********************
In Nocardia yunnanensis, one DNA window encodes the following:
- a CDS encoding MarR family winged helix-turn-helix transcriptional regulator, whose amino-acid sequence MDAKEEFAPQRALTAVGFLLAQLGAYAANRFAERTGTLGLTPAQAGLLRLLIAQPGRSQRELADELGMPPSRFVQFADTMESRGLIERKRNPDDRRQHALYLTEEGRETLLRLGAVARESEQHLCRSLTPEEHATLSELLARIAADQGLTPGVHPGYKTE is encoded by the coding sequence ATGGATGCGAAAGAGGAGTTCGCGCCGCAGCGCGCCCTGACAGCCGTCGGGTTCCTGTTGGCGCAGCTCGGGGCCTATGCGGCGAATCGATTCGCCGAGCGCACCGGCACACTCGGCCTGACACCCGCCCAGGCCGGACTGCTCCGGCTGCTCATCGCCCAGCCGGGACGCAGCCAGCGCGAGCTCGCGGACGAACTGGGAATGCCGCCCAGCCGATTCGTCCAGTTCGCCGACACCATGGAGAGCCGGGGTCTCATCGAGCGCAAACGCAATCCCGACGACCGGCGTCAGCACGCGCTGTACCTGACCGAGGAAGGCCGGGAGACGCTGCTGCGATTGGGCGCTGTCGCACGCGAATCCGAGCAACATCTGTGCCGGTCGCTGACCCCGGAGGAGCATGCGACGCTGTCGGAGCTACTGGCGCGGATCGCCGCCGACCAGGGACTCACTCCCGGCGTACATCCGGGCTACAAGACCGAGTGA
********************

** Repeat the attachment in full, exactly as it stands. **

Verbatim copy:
In Nocardia yunnanensis, one DNA window encodes the following:
- a CDS encoding MarR family winged helix-turn-helix transcriptional regulator, whose amino-acid sequence MDAKEEFAPQRALTAVGFLLAQLGAYAANRFAERTGTLGLTPAQAGLLRLLIAQPGRSQRELADELGMPPSRFVQFADTMESRGLIERKRNPDDRRQHALYLTEEGRETLLRLGAVARESEQHLCRSLTPEEHATLSELLARIAADQGLTPGVHPGYKTE is encoded by the coding sequence ATGGATGCGAAAGAGGAGTTCGCGCCGCAGCGCGCCCTGACAGCCGTCGGGTTCCTGTTGGCGCAGCTCGGGGCCTATGCGGCGAATCGATTCGCCGAGCGCACCGGCACACTCGGCCTGACACCCGCCCAGGCCGGACTGCTCCGGCTGCTCATCGCCCAGCCGGGACGCAGCCAGCGCGAGCTCGCGGACGAACTGGGAATGCCGCCCAGCCGATTCGTCCAGTTCGCCGACACCATGGAGAGCCGGGGTCTCATCGAGCGCAAACGCAATCCCGACGACCGGCGTCAGCACGCGCTGTACCTGACCGAGGAAGGCCGGGAGACGCTGCTGCGATTGGGCGCTGTCGCACGCGAATCCGAGCAACATCTGTGCCGGTCGCTGACCCCGGAGGAGCATGCGACGCTGTCGGAGCTACTGGCGCGGATCGCCGCCGACCAGGGACTCACTCCCGGCGTACATCCGGGCTACAAGACCGAGTGA